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China province plans $ 2.8 billion clean-up

BEIJING, Oct 8 (Reuters) A northern Chinese province bordering Beijing has pledged to spend 21 billion yuan on cutting back emissions and monitoring air quality ahead of the Olympic Games next year.

Hebei province will spend the cash on equipment to filter acid-rain causing sulphur dioxide from power plant emissions, building central heating systems that save on coal, and cleaning up chemical plants, Xinhua agency reported.

''Environmental quality in Hebei is important to that in neighbouring Beijing, and the onus is also on us to ensure a clean Olympics,'' the report quoted Ji Zhenhai, director of the provincial environmental protection bureau, as saying.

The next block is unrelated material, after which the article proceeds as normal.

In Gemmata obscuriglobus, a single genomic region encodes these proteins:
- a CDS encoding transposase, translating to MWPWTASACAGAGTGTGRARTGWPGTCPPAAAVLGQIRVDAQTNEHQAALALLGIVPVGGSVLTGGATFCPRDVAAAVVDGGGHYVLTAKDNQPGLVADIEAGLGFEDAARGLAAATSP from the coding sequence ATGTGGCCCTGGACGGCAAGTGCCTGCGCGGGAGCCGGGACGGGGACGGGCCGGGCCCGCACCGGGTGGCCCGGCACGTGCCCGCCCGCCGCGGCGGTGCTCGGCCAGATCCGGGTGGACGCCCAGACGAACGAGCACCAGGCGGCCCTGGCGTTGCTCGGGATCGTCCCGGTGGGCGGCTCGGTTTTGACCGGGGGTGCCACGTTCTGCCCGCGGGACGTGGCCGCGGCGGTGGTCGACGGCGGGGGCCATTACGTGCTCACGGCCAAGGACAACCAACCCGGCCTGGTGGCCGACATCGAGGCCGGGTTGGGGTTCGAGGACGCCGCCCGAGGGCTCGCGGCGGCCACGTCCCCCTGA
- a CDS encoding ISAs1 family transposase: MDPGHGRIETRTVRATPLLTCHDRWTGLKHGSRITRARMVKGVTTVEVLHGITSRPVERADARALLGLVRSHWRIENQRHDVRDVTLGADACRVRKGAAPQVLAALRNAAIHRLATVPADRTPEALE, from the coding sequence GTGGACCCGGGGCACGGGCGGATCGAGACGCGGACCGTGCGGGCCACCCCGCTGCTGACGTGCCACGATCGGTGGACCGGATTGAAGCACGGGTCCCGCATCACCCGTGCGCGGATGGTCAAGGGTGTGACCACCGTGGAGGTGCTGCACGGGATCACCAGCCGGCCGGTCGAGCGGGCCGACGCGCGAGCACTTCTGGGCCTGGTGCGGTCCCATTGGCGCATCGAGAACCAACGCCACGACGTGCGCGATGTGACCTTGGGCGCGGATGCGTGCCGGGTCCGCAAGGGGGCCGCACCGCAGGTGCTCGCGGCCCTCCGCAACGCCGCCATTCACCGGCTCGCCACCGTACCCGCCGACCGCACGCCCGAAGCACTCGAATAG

The province is also building air quality monitoring stations in six cities near Beijing.

The Chinese capital, which is often shrouded in a grey smog, is keen to ensure blue skies and clean air for the Games next August.

It plans to limit the number of cars on the roads and shut polluting factories during the Olympics.

The Shougang Iron and Steel group, which was once the city's worst polluter, is also moving to Hebei to help clean up Beijing's air, and will have shuttered most of its facilities in the city by 2008.

Olympics chief Jacques Rogge has said some endurance events might have to be postponed if air quality is not up to scratch.

China's leaders are pushing for greener growth, but the country's weak environmental watchdog often struggles to enforce laws. It said today it had penalised five environmental impact assessment agencies -- including a ministry department -- for poor quality work and suspended an engineer.


Story first published: Tuesday, October 9, 2007, 10:55 [IST]
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